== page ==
At the 401(k) SUMMIT in San Diego, California, Graff said the Bush reelection and strong Republican gains in Congress lead to the perception of a mandate in Washington, which usually leads to big picture reform. Graff guessed that although Bush has been pushing a Social Security reform agenda, the reform more likely to suceed this term is fundamental tax reform, and this, Graff warned, could have huge implications for retirement plans.
Major tax reform could be “potentially disastrous to the employer-based retirement plan system,” Graff said, because it could eliminate incentives for employers to offer retirement plans. President Bush established an Advisory Panel on Federal Tax earlier this year and asked them to recommend ways to simplify the federal tax code. The Panel’s report is to be delivered by July 31, 2005 and Graff suggested two possible approaches that could be discussed in the report: the consumption model and the simplification model. The consumption model is similar to a national sales tax while the simplification model allows for rates to be flattened and greatly reduces the number of itemizers, similar to tax reform seen in 1986.
Each model has its own negatives, according to Graff. The consumption model eliminates an income tax, and therefore eliminates many of the incentives currently offered by a qualified plan, notably the ability to shield gains from immediate taxation, as well as the benefits of tax deduction to the employer. The simplification model, contrarily, could result in the elimination of the tax on capital gains and dividends on after-tax investments, which could result in enhanced incentives for nonqualified investments that would also make such investments more attractive than a retirement plan for some business owners.
Graff hypothesized that the simplification model is more likely to be proposed because he does not see a national sales tax being attractive to many on Capital Hill. The consumption model could create complicated transition rules, and would especially be problematic for retirees for whom the added taxes could eat up their savings, he said. However, the simplification model could reflect the “consumption approach,” Graff suggests by eliminating or reducing the taxes currently levied on investment income. This approach could have a huge impact on employer based retirement plans because only investments outside of qualified plans would be taxed. This would eliminate the tax advantages of qualified plans, because it eliminates the incentive for long-term savings and makes short-term savings more favorable because there are no limits on access to the money.
Another problem this causes is the incentive not just to invest in a qualified plan, but also to offer a retirement plan though the workplace. According to a survey by the Employee Benefits Research Institute (EBRI) in 2003, employer sponsored retirement plans are necessary to promote retirement saving among middle income workers. The survey showed that when offered a plan through the workplace, 77.9% of Americans earning annual salaries of $30,000 to $50,000 invested in the plan, but of those same income Americans not offered a retirement plan, only 7.1% of them invested in an IRA. This presents issues if the incentive to offer such plans is erased because it is unlikely that middle Americans will be disciplined enough to save for the long-term without the built in restrictions of long-term savings vehicles. The point, one made in previous years by Graff, is that without the convenience and incentive afforded by workplace programs, American workers appear to be unwilling to make the committment to long-term retirement savings.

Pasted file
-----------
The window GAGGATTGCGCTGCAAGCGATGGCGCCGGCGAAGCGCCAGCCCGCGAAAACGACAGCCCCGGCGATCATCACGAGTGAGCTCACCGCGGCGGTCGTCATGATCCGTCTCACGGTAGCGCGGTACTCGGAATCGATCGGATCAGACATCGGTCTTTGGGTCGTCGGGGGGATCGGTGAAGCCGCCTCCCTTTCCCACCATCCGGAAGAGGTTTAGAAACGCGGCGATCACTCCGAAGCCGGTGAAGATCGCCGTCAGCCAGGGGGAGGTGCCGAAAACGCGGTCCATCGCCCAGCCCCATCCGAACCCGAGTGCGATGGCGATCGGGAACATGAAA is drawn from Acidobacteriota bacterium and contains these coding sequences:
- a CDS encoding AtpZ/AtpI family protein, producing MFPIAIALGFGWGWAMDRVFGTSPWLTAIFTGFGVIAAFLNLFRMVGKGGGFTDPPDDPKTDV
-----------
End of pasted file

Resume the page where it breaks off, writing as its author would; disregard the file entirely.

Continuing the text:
Although workplace savings plans are necessary to increase retirement savings, if the simplification tax reform model were to eliminate taxes on capital gains and dividends, business owners might choose to simply invest their personal money and not offer a retirement plan, because the tax consequences of personal savings would no longer be a factor. For obvious reasons, Graff suggests, employers would be more likely to buy mutual funds on their own than endure the ERISA liability and required testing incurred when offering a workplace qualified plan. This disincentive concern has been raised previously by opponents of President Bush’s proposed Retirement Savings Accounts and Lifetime Savings Accounts, which some see as attracting the interest of small business employers in place of an emloyer sponsored model.
ASPPA is forming a commission to ensure that any tax reform retains an appropriate level of tax incentives for qualified retirement plans. It is important to the qualified plan system that tax reform encourage retirement policy and long-term savngs because increasing savings rates in the aggregate at the expense of long-term savings rates by low-to-moderate income workers will be detrimental to the economy in the long run, Graff explained.
Additionally, Social Security reform will go by the wayside mostly because it is not necessary yet, said Graff, citing that the outlays of the system will exceed payroll tax in 2042. Congress has never acted on something 37 years in advance, Graff observed, and says he does not expect this will be the issue on which they do so. It is unclear whether Social Security reform will ever reach the Senate floor, he said, because Senate Democrats appear to be solidly opposed to the possibility of borrowing required to fund the program that those Senators have labeled “immoral.” Additionally, the House leadership won’t act until the Senate acts, which makes it even more unlikely we will see much more action on the proposals, Graff predicted, although ASPPA will be focused on assuring that whatever proposals are put forth do not diminish the incentives for saving in workplace retirement plans.
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